If I were prone to confusing panic with anxiety, I would accuse Mr. Morozov of panicking. You have to hope his line of thought doesn't catch on in Washington. The last thing we need is a horde of hysterical congressmen stampeding to pass a bill that treats Twitter as a national security threat.

It's not as though there haven't been any destructive overreactions to the H1N1 flu. It's just that they've come from officials, not the general public. The government of Egypt certainly overreacted when it ordered the slaughter of every pig in the country, against the advice of approximately 100 percent of the world's public health experts. Russian and Chinese authorities overreacted when they rushed to restrict meat imports, even though it was already clear that there was little danger of getting infected by eating pork. The zookeepers in Kabul overreacted when they quarantined Afghanistan's only pig.

Of the stories I've seen that insisted on conjoining the phrase "swine flu" with the word "panic," the most illuminating is a series of articles by The Guardian's most consistently interesting columnist, Simon Jenkins. While he's prone to the same exaggerated concerns about public hysteria, almost every example of panic that Jenkins presents is actually a case of scare-mongering, with governments and mass media serving as the culprits. "Professional expertise is now overwhelmed by professional log-rolling," he argues. "Risk aversion has trounced risk judgment." His argument brings to mind an idea advanced by the Rutgers sociologists Lee Clarke and Caron Chess, writing this past December in Social Forces, that disasters sometimes spark an elite panic. "This is a controversial claim," they note, "at least from the point of view of mainstream disaster research, which has been arguing against the 'panic myth' for so long that using the word 'panic' at all is anathema. And yet there do seem to be examples." Just ask those Egyptian pigs.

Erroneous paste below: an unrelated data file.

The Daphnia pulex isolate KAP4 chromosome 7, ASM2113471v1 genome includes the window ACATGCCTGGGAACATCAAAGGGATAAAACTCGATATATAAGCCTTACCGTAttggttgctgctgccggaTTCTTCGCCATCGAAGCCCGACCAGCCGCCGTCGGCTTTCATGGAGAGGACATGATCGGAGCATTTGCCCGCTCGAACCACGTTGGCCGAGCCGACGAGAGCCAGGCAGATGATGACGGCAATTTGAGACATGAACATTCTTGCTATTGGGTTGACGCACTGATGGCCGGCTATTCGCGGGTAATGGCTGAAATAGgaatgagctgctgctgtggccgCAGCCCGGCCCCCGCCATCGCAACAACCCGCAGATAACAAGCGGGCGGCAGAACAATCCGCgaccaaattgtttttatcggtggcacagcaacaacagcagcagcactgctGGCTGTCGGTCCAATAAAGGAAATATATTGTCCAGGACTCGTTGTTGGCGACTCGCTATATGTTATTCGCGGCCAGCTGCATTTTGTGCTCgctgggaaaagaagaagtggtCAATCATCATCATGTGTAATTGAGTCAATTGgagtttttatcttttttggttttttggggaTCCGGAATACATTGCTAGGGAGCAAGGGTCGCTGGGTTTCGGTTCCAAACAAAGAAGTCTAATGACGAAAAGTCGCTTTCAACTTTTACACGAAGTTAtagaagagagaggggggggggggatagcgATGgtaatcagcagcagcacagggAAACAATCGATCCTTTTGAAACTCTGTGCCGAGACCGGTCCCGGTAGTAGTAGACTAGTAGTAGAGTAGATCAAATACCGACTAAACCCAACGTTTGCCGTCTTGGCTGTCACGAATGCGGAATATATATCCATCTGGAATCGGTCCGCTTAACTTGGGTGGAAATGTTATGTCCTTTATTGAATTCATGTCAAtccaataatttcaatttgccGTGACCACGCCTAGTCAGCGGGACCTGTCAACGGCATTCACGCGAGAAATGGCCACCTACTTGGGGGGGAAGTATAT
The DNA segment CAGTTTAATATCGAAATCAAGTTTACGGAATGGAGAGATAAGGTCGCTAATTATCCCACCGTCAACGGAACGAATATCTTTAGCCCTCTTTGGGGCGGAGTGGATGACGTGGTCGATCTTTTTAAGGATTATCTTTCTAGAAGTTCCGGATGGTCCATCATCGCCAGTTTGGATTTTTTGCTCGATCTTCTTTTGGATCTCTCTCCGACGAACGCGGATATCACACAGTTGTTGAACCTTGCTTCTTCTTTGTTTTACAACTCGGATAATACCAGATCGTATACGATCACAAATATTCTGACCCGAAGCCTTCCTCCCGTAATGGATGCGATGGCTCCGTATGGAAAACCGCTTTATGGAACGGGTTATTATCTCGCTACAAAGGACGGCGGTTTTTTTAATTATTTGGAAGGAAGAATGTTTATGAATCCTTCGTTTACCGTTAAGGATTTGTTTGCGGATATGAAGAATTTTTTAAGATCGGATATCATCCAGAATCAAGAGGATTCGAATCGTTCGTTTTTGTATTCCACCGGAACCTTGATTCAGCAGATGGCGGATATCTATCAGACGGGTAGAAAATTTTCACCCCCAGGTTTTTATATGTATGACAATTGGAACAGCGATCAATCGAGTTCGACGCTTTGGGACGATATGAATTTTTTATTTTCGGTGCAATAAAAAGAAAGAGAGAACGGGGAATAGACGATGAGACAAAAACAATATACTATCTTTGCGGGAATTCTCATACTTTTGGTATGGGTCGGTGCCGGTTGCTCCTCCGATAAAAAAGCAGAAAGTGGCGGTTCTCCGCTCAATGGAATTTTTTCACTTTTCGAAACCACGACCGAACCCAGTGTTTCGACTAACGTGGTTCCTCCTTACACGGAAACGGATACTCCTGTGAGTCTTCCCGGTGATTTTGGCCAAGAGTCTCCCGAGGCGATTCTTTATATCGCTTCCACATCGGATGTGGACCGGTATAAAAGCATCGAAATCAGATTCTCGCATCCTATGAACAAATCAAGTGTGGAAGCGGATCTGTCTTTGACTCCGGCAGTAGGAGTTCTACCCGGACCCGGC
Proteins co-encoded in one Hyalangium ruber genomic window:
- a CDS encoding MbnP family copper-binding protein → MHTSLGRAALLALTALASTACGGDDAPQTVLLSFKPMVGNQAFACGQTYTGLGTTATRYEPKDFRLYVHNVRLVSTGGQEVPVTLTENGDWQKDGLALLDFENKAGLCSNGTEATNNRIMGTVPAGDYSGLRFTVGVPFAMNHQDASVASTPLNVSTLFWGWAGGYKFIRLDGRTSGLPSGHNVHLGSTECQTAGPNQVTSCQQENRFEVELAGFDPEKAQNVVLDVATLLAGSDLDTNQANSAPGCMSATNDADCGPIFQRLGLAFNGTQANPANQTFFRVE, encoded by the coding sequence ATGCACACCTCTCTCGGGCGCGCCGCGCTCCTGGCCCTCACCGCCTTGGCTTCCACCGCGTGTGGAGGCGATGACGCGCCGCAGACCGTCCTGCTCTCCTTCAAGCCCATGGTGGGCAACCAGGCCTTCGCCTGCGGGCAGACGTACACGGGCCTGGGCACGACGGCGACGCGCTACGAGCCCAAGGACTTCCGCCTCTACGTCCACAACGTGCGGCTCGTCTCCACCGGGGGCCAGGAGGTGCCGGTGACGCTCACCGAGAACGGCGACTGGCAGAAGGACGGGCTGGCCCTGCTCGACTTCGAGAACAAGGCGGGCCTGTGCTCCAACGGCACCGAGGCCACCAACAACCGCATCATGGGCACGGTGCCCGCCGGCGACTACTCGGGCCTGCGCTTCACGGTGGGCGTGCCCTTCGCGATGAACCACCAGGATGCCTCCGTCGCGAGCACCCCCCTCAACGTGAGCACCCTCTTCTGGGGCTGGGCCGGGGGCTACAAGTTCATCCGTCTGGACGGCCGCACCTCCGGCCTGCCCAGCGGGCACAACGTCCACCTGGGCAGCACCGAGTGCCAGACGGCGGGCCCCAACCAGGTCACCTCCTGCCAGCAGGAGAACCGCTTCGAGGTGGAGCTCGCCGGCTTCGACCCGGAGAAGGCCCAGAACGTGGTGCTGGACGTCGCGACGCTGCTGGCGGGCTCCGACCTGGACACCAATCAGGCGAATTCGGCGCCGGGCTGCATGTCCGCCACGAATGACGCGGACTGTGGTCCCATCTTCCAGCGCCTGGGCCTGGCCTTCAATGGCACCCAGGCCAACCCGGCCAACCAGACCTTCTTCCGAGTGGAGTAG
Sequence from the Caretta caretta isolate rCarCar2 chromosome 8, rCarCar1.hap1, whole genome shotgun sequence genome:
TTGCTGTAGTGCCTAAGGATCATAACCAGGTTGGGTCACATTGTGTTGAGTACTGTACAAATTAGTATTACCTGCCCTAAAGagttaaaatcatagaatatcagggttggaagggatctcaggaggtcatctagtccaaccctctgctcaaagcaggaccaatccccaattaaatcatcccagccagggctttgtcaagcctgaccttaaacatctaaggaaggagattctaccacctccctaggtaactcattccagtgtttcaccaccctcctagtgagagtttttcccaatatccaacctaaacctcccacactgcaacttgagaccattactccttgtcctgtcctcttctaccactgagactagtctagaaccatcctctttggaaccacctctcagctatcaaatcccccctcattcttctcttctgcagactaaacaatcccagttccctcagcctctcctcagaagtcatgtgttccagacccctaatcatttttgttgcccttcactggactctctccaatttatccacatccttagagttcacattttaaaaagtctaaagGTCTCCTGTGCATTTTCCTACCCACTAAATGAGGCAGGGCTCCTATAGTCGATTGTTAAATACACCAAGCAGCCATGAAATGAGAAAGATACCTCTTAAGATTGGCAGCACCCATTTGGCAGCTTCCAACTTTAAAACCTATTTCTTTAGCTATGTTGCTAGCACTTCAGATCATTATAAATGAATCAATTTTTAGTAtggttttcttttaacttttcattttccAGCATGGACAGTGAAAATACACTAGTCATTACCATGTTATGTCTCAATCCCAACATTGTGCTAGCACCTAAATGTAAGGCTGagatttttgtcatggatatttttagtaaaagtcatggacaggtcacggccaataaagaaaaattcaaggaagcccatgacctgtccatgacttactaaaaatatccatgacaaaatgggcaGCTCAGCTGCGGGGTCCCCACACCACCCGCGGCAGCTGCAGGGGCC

But even then "panic" is a metaphor at best, and it isn't always the most useful metaphor. Afghanistan's sequestered swine might owe his fate more to Islam's attitude toward his species than to any transient health scare. And when Egypt's Muslim government destroyed the livelihood of Christian pig farmers, was it reacting blindly to the crisis or was it using the crisis as an excuse to persecute a religious minority? When Russia and China threw up trade barriers, were they acting hysterically or were they simply seizing an opportunity to limit foreign competition? Were the British bureaucrats who aggravated Jenkins acting irrationally, or were they, as he suspected, making a bid for public resources? "An obligation on public officials not to scare people or lead them to needless expense is overridden by the yearning for a higher budget or more profit," he warns. "Health scares enable media-hungry doctors, public health officials and drugs companies to benefit by manipulating fright."

In other words, it might not just be the popular panic that's been mislabeled. If we examine it closely, we may find that the panic of the elites looks a lot like opportunism.

Jesse Walker is managing editor of Reason magazine.